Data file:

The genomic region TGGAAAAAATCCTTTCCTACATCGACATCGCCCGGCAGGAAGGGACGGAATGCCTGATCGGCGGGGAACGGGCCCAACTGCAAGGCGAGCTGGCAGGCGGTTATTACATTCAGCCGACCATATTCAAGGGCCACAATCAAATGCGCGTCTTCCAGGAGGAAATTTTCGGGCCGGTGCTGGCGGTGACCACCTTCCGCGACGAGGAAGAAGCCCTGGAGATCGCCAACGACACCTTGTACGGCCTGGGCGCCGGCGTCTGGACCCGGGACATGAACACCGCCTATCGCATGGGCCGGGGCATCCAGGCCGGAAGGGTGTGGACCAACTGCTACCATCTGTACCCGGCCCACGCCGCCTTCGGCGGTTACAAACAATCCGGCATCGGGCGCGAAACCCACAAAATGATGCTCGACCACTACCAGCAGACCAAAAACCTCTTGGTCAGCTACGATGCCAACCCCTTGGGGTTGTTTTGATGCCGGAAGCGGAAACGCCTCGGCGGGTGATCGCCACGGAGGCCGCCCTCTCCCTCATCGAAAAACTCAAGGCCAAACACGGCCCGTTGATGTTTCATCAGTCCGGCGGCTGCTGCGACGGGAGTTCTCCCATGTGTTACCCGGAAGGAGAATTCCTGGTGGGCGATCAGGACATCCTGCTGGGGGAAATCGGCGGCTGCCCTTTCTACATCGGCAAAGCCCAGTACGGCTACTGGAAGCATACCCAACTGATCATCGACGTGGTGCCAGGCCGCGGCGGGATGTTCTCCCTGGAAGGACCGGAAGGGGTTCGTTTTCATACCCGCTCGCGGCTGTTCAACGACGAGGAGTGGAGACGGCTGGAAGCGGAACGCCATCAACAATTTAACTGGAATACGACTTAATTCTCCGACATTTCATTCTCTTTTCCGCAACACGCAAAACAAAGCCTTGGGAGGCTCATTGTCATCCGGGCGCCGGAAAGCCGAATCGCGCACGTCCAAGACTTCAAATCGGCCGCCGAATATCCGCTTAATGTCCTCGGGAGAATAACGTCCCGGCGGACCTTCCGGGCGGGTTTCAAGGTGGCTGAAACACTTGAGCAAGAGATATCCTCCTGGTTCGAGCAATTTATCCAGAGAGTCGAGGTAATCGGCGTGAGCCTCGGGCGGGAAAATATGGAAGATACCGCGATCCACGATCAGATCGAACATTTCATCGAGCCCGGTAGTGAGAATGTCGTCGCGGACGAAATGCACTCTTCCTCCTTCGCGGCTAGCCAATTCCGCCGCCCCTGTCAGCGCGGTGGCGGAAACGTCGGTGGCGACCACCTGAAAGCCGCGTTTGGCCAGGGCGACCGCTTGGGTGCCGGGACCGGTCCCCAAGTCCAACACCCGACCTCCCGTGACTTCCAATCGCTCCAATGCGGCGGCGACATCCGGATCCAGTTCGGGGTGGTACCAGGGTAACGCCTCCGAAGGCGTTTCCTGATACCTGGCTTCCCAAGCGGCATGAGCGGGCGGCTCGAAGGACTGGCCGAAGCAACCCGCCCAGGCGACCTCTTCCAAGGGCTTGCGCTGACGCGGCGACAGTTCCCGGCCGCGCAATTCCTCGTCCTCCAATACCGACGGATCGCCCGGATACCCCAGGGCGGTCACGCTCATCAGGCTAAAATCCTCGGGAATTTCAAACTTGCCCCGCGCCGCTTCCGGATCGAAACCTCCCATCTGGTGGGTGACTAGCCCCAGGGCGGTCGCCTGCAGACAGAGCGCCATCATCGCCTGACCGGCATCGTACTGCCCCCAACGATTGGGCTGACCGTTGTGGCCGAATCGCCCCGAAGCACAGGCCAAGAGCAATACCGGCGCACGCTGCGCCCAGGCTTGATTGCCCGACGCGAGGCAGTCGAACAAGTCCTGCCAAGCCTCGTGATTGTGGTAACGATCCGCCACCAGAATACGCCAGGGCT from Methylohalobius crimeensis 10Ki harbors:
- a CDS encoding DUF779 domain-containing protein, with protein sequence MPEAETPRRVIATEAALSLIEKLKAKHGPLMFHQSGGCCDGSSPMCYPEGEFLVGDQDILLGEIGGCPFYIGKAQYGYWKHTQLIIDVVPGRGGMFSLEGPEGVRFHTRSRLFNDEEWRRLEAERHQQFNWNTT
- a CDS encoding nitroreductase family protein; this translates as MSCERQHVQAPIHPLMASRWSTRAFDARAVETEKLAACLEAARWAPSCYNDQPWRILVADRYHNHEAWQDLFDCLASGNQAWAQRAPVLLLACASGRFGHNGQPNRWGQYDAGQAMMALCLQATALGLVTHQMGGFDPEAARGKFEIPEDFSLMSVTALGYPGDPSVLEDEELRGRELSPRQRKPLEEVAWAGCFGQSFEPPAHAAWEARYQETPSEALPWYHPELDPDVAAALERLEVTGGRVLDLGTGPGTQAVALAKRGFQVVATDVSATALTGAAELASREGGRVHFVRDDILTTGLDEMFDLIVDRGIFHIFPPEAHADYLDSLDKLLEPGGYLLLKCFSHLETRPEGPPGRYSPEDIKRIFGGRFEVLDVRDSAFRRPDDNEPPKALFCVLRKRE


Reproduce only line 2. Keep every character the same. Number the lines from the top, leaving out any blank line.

- a CDS encoding DUF779 domain-containing protein, with protein sequence MPEAETPRRVIATEAALSLIEKLKAKHGPLMFHQSGGCCDGSSPMCYPEGEFLVGDQDILLGEIGGCPFYIGKAQYGYWKHTQLIIDVVPGRGGMFSLEGPEGVRFHTRSRLFNDEEWRRLEAERHQQFNWNTT